Tyson Fury has opted to part ways with coach Ben Davison two months out from his blockbuster rematch with Deontay Wilder.
“Tyson and myself had to make decisions which resulted in our working relationship coming to an end,” Davison announced on social media on Sunday. “We remain friends and he will smash the dosser.”
Fury also revealed that he will now work with Javan ‘Sugar’ Hill, the nephew of all-time great trainer Emmanuel Steward, who will now be tasked with masterminding the gameplan to become the first man to defeat Wilder following the draw in their first meeting a year ago.
Fury had previously worked with Steward in Detroit and posted to social media a picture from his archives of him, Steward, Hill and former world champion boxer Andy Lee along with the message: ‘Getting the old team back up and running.’
Get over it men and get back to work. Finish the job.
— Conor McGregor (@TheNotoriousMMA) December 15, 2019
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Getting the old team back up and running, @kronksugarhill @bodypuncher #kronkboysbackintown, LET THE GAMES BEGIN, #GYPSYKING #WILDERISADOSSER @toprank @btsport @espn @frank_warren_official @mtkglobal @marbella.co.uk @allcocktimothy @americanlovemachine @jorgecapetillo02 @kristianevofit
Davison appeared a crucial cog in Fury’s comeback to the ring following an extended hiatus after iterations of the world heavyweight title from Wladimir Klitschko in 2015. The trainer helped Fury lose upwards of 140-pound as he worked his way back to fighting shape and was also understood to be crucial in helping Fury in personal battles with mental health struggles and and addiction.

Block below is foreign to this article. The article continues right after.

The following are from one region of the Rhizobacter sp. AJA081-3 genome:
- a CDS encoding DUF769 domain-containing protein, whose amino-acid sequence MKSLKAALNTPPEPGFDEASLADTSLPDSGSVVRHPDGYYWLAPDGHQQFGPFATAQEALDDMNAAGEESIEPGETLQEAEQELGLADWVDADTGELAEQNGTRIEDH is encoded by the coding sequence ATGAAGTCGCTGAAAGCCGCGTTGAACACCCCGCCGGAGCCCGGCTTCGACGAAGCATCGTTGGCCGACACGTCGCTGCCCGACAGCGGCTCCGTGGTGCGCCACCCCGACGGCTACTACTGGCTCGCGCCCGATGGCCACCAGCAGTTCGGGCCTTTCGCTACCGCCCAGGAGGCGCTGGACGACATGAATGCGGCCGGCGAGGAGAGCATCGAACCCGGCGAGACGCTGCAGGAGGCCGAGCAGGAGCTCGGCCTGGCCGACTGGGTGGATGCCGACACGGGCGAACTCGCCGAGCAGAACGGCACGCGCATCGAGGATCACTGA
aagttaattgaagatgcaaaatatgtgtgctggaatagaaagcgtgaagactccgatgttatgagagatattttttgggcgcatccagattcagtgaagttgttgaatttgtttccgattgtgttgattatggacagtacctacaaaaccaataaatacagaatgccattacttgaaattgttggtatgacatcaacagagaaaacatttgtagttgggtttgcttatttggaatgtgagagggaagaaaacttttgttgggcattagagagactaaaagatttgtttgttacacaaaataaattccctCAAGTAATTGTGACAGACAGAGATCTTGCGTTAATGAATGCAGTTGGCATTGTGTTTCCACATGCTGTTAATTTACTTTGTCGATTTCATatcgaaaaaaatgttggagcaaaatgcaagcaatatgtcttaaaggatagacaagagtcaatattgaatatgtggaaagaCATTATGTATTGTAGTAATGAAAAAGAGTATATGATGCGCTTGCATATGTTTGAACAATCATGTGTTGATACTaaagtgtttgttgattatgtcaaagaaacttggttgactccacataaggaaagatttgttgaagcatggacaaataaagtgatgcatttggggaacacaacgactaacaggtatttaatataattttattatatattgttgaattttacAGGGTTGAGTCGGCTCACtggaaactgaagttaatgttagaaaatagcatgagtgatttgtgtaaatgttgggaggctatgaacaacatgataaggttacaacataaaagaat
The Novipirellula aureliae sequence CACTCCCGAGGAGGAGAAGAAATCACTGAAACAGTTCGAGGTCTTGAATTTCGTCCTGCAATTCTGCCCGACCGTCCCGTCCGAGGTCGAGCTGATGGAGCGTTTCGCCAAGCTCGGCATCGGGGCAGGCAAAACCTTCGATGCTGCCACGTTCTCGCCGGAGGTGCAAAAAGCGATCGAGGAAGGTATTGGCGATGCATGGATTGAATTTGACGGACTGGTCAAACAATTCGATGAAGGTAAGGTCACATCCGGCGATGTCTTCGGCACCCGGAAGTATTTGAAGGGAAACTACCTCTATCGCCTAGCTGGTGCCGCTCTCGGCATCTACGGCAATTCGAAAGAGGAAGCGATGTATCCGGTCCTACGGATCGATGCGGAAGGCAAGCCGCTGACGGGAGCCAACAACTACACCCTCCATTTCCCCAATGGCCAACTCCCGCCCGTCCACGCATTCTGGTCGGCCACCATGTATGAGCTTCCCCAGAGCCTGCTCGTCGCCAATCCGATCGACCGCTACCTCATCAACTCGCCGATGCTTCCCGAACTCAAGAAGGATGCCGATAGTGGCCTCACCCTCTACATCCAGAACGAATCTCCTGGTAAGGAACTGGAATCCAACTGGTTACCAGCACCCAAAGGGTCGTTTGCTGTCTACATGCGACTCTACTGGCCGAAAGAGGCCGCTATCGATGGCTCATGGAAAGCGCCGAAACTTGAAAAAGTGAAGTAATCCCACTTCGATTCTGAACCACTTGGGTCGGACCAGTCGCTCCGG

However, it was understood that some members of the Fury entourage had blamed Davison for what they considered to be a lacklustre performance from Fury is his last bout against Otto Wallin.
The winner of the upcoming rematch between Fury and Wilder will be in pole position for a blockbuster unification bout with Anthony Joshua after he won his rematch with Andy Ruiz earlier this month, though headaches associated with the broadcasting rights may still put a spanner in the works of what would undoubtably be the biggest heavyweight world title bout in a generation.